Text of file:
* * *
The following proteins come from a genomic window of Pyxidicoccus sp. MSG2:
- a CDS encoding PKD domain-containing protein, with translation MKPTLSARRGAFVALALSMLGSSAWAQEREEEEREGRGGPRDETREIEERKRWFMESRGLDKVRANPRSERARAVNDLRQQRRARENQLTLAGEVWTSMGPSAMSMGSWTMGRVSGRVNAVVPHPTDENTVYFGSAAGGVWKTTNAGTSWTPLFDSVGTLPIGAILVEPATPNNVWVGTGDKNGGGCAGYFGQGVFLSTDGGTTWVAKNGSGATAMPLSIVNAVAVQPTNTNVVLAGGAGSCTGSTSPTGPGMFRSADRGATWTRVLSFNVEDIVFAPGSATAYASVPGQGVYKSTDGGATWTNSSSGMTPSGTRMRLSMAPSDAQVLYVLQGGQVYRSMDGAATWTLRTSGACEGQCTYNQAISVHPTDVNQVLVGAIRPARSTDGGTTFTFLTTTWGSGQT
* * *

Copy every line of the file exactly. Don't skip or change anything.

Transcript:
The following proteins come from a genomic window of Pyxidicoccus sp. MSG2:
- a CDS encoding PKD domain-containing protein, with translation MKPTLSARRGAFVALALSMLGSSAWAQEREEEEREGRGGPRDETREIEERKRWFMESRGLDKVRANPRSERARAVNDLRQQRRARENQLTLAGEVWTSMGPSAMSMGSWTMGRVSGRVNAVVPHPTDENTVYFGSAAGGVWKTTNAGTSWTPLFDSVGTLPIGAILVEPATPNNVWVGTGDKNGGGCAGYFGQGVFLSTDGGTTWVAKNGSGATAMPLSIVNAVAVQPTNTNVVLAGGAGSCTGSTSPTGPGMFRSADRGATWTRVLSFNVEDIVFAPGSATAYASVPGQGVYKSTDGGATWTNSSSGMTPSGTRMRLSMAPSDAQVLYVLQGGQVYRSMDGAATWTLRTSGACEGQCTYNQAISVHPTDVNQVLVGAIRPARSTDGGTTFTFLTTTWGSGQT